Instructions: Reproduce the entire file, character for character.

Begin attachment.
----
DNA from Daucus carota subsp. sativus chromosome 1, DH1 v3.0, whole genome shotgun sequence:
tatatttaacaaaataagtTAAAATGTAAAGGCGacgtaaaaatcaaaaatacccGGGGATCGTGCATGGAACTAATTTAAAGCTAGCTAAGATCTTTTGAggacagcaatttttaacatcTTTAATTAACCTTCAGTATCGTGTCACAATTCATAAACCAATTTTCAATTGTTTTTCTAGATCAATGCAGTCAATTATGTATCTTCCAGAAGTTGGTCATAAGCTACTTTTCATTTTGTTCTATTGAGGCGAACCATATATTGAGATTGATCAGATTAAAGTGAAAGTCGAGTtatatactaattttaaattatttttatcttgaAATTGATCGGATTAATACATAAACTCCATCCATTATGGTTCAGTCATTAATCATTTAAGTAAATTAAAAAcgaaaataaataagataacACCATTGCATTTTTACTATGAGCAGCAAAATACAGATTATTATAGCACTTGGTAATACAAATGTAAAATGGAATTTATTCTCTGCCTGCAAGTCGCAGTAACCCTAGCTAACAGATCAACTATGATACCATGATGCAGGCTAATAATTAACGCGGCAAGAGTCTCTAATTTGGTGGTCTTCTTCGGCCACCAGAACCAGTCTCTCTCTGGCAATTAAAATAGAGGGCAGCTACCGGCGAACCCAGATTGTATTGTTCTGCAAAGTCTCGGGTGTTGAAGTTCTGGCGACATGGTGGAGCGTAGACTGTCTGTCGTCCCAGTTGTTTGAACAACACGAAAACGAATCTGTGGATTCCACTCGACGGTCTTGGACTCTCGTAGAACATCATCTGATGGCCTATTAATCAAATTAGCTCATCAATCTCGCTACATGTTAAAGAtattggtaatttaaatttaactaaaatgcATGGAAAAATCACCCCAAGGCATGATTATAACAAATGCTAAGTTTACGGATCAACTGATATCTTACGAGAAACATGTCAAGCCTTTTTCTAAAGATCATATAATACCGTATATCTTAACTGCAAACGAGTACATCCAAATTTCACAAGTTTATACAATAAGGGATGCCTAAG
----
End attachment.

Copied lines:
DNA from Daucus carota subsp. sativus chromosome 1, DH1 v3.0, whole genome shotgun sequence:
tatatttaacaaaataagtTAAAATGTAAAGGCGacgtaaaaatcaaaaatacccGGGGATCGTGCATGGAACTAATTTAAAGCTAGCTAAGATCTTTTGAggacagcaatttttaacatcTTTAATTAACCTTCAGTATCGTGTCACAATTCATAAACCAATTTTCAATTGTTTTTCTAGATCAATGCAGTCAATTATGTATCTTCCAGAAGTTGGTCATAAGCTACTTTTCATTTTGTTCTATTGAGGCGAACCATATATTGAGATTGATCAGATTAAAGTGAAAGTCGAGTtatatactaattttaaattatttttatcttgaAATTGATCGGATTAATACATAAACTCCATCCATTATGGTTCAGTCATTAATCATTTAAGTAAATTAAAAAcgaaaataaataagataacACCATTGCATTTTTACTATGAGCAGCAAAATACAGATTATTATAGCACTTGGTAATACAAATGTAAAATGGAATTTATTCTCTGCCTGCAAGTCGCAGTAACCCTAGCTAACAGATCAACTATGATACCATGATGCAGGCTAATAATTAACGCGGCAAGAGTCTCTAATTTGGTGGTCTTCTTCGGCCACCAGAACCAGTCTCTCTCTGGCAATTAAAATAGAGGGCAGCTACCGGCGAACCCAGATTGTATTGTTCTGCAAAGTCTCGGGTGTTGAAGTTCTGGCGACATGGTGGAGCGTAGACTGTCTGTCGTCCCAGTTGTTTGAACAACACGAAAACGAATCTGTGGATTCCACTCGACGGTCTTGGACTCTCGTAGAACATCATCTGATGGCCTATTAATCAAATTAGCTCATCAATCTCGCTACATGTTAAAGAtattggtaatttaaatttaactaaaatgcATGGAAAAATCACCCCAAGGCATGATTATAACAAATGCTAAGTTTACGGATCAACTGATATCTTACGAGAAACATGTCAAGCCTTTTTCTAAAGATCATATAATACCGTATATCTTAACTGCAAACGAGTACATCCAAATTTCACAAGTTTATACAATAAGGGATGCCTAAG